An Imaginative Courtyard House in Singapore Makes Room for Multiple Generations

An Imaginative Courtyard House in Singapore Makes Room for Multiple Generations

By Luo Jingmei
Colorful, reclaimed teak windows and doors punctuate a renovated home for a Pilates instructor and her parents.

When architect Goy Zhenru was introduced to this terrace house in Singapore, it was dark, cloistered, and suffered from many poorly designed spaces: The kitchen was small and narrow, and rooms—while spacious—were awkwardly shaped.

"It was previously renovated to maximize the floor area within the house’s envelope," says Zhenru, founder of Goy Architects. "An additional mezzanine reduced natural light and ventilation into the house, so the former owners would switch on the air conditioner all the time."

Before: The facade was closed off.

Heng House’s facade was brought forward with a concrete breeze-block screen and a recycled front door and windows.

The current homeowner, Sandra Heng, lives with her parents. On weekends, she holds free Pilates workshops for people with mobility issues caused by injury or old age. Her father volunteers with prison services and meets weekly with former inmates to reconnect them with the local community. Sandra needed a studio for her work, and her father required a space that could accommodate large gatherings or simultaneous intimate groups. 

Architect Goy Zhenru took advantage of the house’s original split levels, connecting the different areas across the new courtyard.

To bring a sense of harmony to the home, Zhenru looked to vernacular kampong (or village) houses whose simple, passive cooling techniques would allow occupants to feel comfortable for long periods.

As with the traditional Southeast Asian shophouse, the courtyard functions as the social hub of the home and connector between the different spaces.

A new, central skylight and courtyard open up the interior. Here, planters and built-in seating frame a welcoming indoor garden. Zhenru also restored an existing louver window in the attic, which helps cool the interiors. 

Zhenru opened up formerly concealed attic dormer windows, which usher light into the mezzanine room and down into the courtyard.

"It is beautiful in the afternoon when you see sunlight passing through the house, as it brings a sense of life in," says Zhenru.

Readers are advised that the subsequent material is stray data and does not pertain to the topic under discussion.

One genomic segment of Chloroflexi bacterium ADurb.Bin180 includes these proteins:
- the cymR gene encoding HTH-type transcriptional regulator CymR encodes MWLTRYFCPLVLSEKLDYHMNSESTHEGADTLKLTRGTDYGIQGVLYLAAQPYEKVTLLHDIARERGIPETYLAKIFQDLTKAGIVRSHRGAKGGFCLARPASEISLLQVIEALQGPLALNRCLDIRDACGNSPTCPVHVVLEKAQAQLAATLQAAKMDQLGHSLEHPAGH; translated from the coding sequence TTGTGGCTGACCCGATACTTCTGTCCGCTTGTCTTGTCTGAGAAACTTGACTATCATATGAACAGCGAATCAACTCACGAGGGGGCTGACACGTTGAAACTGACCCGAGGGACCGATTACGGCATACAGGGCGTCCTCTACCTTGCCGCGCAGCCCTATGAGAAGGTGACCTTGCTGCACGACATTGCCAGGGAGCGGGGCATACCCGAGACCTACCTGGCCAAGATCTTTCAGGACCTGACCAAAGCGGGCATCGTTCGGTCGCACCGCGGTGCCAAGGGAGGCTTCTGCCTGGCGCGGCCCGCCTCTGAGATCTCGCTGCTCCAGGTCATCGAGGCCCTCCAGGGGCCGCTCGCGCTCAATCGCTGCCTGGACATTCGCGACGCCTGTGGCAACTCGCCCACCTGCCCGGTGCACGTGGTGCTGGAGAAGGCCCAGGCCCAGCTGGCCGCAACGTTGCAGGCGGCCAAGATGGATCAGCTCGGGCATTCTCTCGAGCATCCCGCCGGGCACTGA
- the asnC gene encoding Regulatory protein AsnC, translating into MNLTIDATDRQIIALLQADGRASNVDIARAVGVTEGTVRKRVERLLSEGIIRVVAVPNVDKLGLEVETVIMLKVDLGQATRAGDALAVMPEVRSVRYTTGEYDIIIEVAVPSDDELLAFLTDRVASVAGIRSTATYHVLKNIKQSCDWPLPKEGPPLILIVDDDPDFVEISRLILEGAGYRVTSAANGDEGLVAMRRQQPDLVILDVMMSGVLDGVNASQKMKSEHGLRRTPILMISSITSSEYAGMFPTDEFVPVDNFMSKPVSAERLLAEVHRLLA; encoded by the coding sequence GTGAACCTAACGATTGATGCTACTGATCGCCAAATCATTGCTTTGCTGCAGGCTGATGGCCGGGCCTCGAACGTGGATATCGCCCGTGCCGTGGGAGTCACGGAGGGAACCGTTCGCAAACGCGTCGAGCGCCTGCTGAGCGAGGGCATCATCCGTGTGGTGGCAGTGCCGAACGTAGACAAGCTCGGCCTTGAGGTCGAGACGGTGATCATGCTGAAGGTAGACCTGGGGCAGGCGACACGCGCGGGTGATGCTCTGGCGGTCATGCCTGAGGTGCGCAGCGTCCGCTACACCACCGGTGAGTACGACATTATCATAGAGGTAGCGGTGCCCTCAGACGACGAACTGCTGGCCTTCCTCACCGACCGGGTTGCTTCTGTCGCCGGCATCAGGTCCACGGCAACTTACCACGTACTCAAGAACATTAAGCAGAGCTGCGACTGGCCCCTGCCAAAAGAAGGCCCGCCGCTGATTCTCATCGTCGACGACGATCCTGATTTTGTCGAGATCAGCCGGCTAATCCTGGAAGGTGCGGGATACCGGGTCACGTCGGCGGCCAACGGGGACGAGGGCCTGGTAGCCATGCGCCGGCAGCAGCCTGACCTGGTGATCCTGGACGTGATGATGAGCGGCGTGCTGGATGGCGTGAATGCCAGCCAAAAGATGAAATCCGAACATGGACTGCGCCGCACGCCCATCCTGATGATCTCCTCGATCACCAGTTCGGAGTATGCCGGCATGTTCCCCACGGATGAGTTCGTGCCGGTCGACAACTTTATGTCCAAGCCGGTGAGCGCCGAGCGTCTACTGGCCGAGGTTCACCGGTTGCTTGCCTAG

The kitchen was shifted to the front of the house, which was an unconventional but highly functional maneuver.

The upcycled timber windows enliven the wet kitchen.

"Sandra iterated that most of their daily interactions involving food and conversation were mostly done in the kitchen," says the architect.

The dutiful daughter wanted it to be connected to the other spaces so that her parents would spend more time interacting with each other and other family members while preparing food or reading a book, instead of watching too much television. 

Before: The house’s interiors were cloistered and dark.

Light enters the long terrace house's plan via a new courtyard, which functions as a casual gathering spot between the kitchen, dining, and living rooms.

Visitors enter the front door to an open-plan area comprising the dining area, and dry and wet kitchens. At the latter, concrete breeze blocks create a privacy screen and filters the harsh, tropical elements. The back facade is equally porous to enhance cross ventilation. 

As the house has dual access, Zhenru placed the parents’ quarters at the rear, so they can have an alternative entrance should Sandra be holding a gathering up front. 

Glass sliding doors separate the wet kitchen from the other spaces, limiting cooking smells while still maintaining a visual connection.

The house’s common areas are subtly segmented into several "micro spaces" through furniture and changes in floor levels. For example, visitors can gather around the large dry kitchen island counter, sit at the courtyard steps, or convene at the wet kitchen’s sitting area. 

A new semi-outdoor space is created by enclosing the former house’s foyer with a skylight and concrete breeze-block screen. It functions excellently as a wet kitchen, with cooking smells filtering through the screen.